I’m fit. I mean, compared to the average Jo(e), I’m fit. I’d wager that most regular runners are. I can run up the stairs without getting out of breath. I can run around after my son without (much) trouble. I’d hope I could outrun any potential danger. I can bash out a sub-25 5k on demand, and I’m strong for my size (weak glutes and hips aside).
But am I healthy? I’m tired 90% of the time, I rarely feel ‘sparkly’ and full of vitality, and I don’t recover from hard sessions particularly well. Sure, there’s not much *actually* wrong with my health – no illnesses and what not, but I certainly don’t feel that my health is top-notch.
I’ve hit a bit of a plateau with my running – a year now without a new PB (although I’ve got my eye on a half marathon one next month) and I feel like I’m struggling to make progress. I’ve upped my training, now regularly running 4 times a week rather than my previous 3, I’m making a concerted effort to strengthen my aforementioned lazy glutes, and late Spring will see the start of my training plan for Loch Ness Marathon, which I’m hopeful will yield results and a marathon PB (not difficult when London was such a disaster).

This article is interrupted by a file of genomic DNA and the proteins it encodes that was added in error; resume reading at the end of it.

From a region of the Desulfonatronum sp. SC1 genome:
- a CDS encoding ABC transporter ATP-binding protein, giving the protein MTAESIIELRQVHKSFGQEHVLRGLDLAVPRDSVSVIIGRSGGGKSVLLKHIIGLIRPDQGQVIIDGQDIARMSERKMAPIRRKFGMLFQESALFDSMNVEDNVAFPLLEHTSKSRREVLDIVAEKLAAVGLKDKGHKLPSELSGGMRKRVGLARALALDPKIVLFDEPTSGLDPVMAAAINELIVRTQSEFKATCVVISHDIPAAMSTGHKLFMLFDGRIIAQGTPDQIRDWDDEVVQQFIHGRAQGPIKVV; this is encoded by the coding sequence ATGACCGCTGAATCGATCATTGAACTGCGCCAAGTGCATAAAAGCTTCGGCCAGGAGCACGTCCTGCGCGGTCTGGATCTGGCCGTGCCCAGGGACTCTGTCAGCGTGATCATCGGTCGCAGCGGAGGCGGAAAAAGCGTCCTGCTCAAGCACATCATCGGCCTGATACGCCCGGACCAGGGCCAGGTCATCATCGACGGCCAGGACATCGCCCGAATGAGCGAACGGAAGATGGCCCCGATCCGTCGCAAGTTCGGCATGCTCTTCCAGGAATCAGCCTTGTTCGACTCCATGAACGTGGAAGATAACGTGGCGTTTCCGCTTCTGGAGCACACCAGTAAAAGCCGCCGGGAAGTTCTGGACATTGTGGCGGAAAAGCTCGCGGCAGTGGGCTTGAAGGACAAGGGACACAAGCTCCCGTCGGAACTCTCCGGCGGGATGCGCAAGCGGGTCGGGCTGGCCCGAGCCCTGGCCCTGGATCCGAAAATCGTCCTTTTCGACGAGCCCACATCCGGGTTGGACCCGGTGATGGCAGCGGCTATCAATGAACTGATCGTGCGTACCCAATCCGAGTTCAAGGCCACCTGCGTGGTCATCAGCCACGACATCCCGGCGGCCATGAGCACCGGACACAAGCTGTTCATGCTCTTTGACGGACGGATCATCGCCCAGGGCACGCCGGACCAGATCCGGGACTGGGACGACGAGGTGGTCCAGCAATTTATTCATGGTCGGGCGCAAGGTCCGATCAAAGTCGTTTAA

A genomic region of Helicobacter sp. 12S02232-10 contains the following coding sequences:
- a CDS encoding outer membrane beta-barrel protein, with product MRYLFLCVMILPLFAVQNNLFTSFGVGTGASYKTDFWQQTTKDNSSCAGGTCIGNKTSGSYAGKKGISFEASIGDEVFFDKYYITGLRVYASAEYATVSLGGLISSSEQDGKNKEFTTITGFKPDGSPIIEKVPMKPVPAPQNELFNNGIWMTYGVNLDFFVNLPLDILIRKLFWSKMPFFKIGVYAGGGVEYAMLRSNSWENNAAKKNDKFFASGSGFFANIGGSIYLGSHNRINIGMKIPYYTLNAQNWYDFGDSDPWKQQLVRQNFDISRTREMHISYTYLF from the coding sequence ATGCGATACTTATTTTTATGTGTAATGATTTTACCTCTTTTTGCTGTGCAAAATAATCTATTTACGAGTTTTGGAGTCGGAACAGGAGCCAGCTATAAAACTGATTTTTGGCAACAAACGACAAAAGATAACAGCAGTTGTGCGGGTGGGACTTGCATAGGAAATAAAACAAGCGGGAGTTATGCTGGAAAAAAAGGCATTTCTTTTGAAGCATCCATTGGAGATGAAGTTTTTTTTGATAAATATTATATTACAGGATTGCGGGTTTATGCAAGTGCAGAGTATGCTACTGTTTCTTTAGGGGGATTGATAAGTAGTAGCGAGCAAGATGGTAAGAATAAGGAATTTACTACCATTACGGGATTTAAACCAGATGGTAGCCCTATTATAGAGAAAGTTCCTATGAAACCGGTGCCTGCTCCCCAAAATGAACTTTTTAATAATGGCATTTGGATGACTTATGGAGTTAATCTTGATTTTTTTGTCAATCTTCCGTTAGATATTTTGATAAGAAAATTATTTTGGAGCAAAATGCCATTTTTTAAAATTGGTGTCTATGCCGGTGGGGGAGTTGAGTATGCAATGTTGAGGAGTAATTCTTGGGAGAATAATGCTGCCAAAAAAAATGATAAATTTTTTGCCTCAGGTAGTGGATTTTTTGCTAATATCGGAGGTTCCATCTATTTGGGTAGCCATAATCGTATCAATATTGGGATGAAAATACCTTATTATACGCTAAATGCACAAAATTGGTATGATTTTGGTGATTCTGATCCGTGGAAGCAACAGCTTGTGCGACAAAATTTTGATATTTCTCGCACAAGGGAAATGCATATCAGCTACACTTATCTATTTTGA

But. I know that to make real progress I need to work on everything else too, and I’m sure that at the root of it all is my inadequate nutrition. Put simply, I don’t eat enough. I’ve always had the appetite of a mouse and have gotten away with it. But running, and marathon training in particular has given me nowhere to hide; I’m not giving my body enough fuel to do what I’m asking of it.
What I do eat is relatively healthy – and January’s aim to eat less chocolate during the day and more water has seen an increase in energy levels – but I need to eat more. Sounds simple, but some deep-rooted issues are at play here – I no longer see being the skinny one as my identity – I want to be stronger and bigger – but even during pregnancy when I had the greatest excuse on earth to eat more I didn’t let myself. There’s a mental block there, and I’m still not sure how easy that’s going to be to overcome.
I’m working with Kate and Sophie at Go Faster Food, who are helping me develop more nutritious and sustaining meals in order to get me to Loch Ness in the best shape possible, and change my relationship with food. I’m also taking on the challenge of fuelling my marathon training and the race itself, naturally. No more gels for me; I’m hoping that by only taking on natural fuel during runs (dried apricots and Go Faster Go Bites are my current successes) I’ll also be able to avoid the stomach issues that plagued my London Marathon experience, as well as keeping my blood sugar on a more even keel thus avoiding migraines, which have also been an issue for me historically.
I’ll be sharing how I get on, but it’s safe to say I’m apprehensive. Food has always been a bit of an issue for me and I know that trying to change my lifelong habits is going to involve some serious willpower, but it’s the missing piece of my ‘healthy’ puzzle, so I’m determined to crack it.